In Tuscany, sheep farming has spread throughout the region, but the largest concentration is in the provinces of Siena and Grosseto, where about 70 % of the entire stock is reared. After the second World War , sheep farming in Tuscany experienced a sharp decline, but a huge salvage operation was undertaken in this sector thanks to the activity of Sardinian farmers. Nowadays farmers concentrate almost exclusively on milk production, so that the region of Tuscany is in second place after Sardinia for ewe’s milk production.  Quality of Tuscan Pecorino cheese is guaranteed by the Consortium for the Protection of Tuscan Pecorino PDO. The Consortium numbers 17 dairies, that currently collect milk from 845 breeders. Of these, 245 are directly associated with the  Consortium for the Protection of Tuscan Pecorino PDO.
Some breeds of sheep in Tuscany are: Zerasca, Casciana, Casentinese, Maremmana, Senese.  
These sheep graze on the wonderful Tuscan fields, filled with berries, herbs, fresh flowers, and perhaps wild onions making the milk full of fabulous flavor. The delicious milk is then converted into Pecorino Toscano.

Tuscan Pecorino PDO is produced using the most modern techniques, which faithfully reproduce procedures handed down over the centuries. Artisan cheese makers often demonstrate the fine art of producing pecorino which is usually created using the following traditional method. 
Each pecorino requires 5l of sheep milk.The full fat sheep's milk is strained and heated at a temperature between 33 and 38°. It is then removed from the heat and an ingredient called rennet is added. This helps the milk solids to curdle and start the formation of what will become the cheese. Milk is curdled  with rennet for about 20 minutes The mixture is stirred and left for an hour until it thickens. A whisk is used to break up the rennet.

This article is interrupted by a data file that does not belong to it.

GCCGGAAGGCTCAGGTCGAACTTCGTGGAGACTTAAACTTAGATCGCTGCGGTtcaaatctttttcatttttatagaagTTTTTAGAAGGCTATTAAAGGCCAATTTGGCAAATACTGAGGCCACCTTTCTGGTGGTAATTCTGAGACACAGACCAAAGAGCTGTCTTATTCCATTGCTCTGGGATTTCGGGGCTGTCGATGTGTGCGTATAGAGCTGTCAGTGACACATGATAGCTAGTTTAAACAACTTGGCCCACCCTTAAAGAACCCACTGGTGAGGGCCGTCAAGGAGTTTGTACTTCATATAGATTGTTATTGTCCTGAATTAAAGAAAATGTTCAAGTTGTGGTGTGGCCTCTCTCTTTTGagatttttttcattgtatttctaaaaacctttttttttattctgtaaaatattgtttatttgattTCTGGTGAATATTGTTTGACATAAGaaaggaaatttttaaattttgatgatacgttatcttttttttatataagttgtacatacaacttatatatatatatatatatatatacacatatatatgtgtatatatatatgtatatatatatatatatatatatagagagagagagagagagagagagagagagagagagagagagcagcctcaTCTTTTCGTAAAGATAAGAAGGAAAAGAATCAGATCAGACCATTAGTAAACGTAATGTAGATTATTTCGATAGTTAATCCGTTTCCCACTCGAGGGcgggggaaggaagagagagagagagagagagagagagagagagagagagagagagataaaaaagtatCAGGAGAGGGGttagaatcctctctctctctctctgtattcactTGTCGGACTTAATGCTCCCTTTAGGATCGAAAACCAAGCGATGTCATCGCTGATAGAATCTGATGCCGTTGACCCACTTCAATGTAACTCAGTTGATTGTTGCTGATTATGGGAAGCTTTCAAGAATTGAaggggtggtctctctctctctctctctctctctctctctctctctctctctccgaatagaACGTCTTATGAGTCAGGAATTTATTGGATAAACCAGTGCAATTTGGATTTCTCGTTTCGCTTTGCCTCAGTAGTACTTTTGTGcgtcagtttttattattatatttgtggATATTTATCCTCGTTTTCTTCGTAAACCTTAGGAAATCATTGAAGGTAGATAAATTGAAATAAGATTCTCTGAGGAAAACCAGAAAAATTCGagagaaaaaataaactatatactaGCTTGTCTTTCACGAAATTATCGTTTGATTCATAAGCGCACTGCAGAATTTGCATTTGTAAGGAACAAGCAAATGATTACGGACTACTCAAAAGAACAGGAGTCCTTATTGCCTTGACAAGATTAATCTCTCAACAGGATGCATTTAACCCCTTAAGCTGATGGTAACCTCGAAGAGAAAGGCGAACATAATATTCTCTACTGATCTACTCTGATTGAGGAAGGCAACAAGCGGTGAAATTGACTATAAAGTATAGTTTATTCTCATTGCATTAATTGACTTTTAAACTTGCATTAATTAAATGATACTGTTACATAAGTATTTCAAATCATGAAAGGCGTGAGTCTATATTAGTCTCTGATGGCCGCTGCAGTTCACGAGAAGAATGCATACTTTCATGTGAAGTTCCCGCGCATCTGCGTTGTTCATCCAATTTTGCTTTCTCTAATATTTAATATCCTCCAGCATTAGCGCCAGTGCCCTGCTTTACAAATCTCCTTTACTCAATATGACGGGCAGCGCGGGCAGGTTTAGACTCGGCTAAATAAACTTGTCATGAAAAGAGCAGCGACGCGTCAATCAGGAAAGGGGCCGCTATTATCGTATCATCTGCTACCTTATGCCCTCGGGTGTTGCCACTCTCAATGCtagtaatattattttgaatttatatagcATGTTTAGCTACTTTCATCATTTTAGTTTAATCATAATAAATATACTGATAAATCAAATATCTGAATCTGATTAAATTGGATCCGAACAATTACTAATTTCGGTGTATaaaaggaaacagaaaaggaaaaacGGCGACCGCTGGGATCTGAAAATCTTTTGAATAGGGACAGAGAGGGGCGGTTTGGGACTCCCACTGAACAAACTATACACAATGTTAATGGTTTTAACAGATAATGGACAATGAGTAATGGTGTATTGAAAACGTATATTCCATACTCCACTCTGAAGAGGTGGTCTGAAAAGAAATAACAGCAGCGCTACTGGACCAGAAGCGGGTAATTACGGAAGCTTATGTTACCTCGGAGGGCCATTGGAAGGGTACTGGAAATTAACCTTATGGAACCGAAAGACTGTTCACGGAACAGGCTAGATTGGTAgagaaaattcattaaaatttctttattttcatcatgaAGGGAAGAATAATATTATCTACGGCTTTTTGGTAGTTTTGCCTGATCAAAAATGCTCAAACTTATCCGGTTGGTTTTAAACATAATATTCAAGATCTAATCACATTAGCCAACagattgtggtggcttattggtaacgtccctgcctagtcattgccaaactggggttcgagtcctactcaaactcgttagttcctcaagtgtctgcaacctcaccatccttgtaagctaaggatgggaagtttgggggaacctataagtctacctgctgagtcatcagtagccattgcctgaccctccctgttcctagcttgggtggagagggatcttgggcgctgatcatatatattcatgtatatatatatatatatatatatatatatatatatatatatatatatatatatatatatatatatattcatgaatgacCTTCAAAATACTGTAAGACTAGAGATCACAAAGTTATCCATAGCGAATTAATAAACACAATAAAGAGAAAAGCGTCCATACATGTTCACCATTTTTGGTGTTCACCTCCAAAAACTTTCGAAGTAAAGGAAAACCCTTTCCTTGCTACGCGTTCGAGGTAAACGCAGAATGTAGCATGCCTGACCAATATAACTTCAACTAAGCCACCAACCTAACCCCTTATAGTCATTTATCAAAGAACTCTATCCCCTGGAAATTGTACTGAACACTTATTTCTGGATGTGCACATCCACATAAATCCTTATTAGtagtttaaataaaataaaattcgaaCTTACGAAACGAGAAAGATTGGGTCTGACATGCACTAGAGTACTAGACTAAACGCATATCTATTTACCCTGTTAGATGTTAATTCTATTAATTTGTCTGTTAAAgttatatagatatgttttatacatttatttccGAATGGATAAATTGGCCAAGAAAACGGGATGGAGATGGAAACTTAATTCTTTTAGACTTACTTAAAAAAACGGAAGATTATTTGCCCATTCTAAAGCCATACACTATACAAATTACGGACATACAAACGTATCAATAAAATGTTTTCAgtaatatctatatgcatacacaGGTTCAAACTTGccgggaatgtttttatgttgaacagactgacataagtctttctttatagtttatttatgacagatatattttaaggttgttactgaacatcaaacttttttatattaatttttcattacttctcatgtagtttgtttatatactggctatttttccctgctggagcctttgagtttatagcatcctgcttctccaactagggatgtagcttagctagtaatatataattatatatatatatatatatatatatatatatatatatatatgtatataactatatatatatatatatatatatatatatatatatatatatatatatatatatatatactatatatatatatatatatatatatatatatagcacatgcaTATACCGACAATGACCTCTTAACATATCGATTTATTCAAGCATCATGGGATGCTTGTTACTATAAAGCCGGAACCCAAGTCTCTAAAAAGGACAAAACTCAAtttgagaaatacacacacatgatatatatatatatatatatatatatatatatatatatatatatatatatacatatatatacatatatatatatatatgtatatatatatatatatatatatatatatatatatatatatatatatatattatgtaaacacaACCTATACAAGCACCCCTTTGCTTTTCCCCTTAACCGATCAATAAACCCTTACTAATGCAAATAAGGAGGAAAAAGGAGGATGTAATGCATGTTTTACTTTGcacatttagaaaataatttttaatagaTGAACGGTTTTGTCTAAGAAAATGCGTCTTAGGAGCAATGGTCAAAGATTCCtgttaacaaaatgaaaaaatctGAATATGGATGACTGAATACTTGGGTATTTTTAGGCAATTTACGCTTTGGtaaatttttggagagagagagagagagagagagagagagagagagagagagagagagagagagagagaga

When the curd breaks up, the lumps must reach the size of a hazelnut for soft Pecorino cheese, and the size of a grain of rice for semi-hard cheese.Then the curd is put in specially prepared moulds for the whey to drain.
The pressing is carried out manually or by steaming. Salting is carried out by brining or by adding salt to the cheese itself. Dry-salted by hand, the wheels get a salting numerous times, to deliver a fabulous taste.  Soft Pecorino is salted for at least 8 hours, while semi-hard cheese is salted for at least 12-14 hours.Then the cheese is shaped into large wheels. During this time, it is wrapped in moisture absorbing material which is regularly replaced. Finally the cheeses are placed in ripening rooms (a dark dry place where cheeses mature). Tuscan Pecorino PDO must mature in suitable locations at a temperature of 5-12° C with a relative humidity of 75-90%. The minimum period of time is 20 days for soft Pecorino and 4 months (at least) for semi-hard cheese. The pecorino will mature up to a year for stagionato.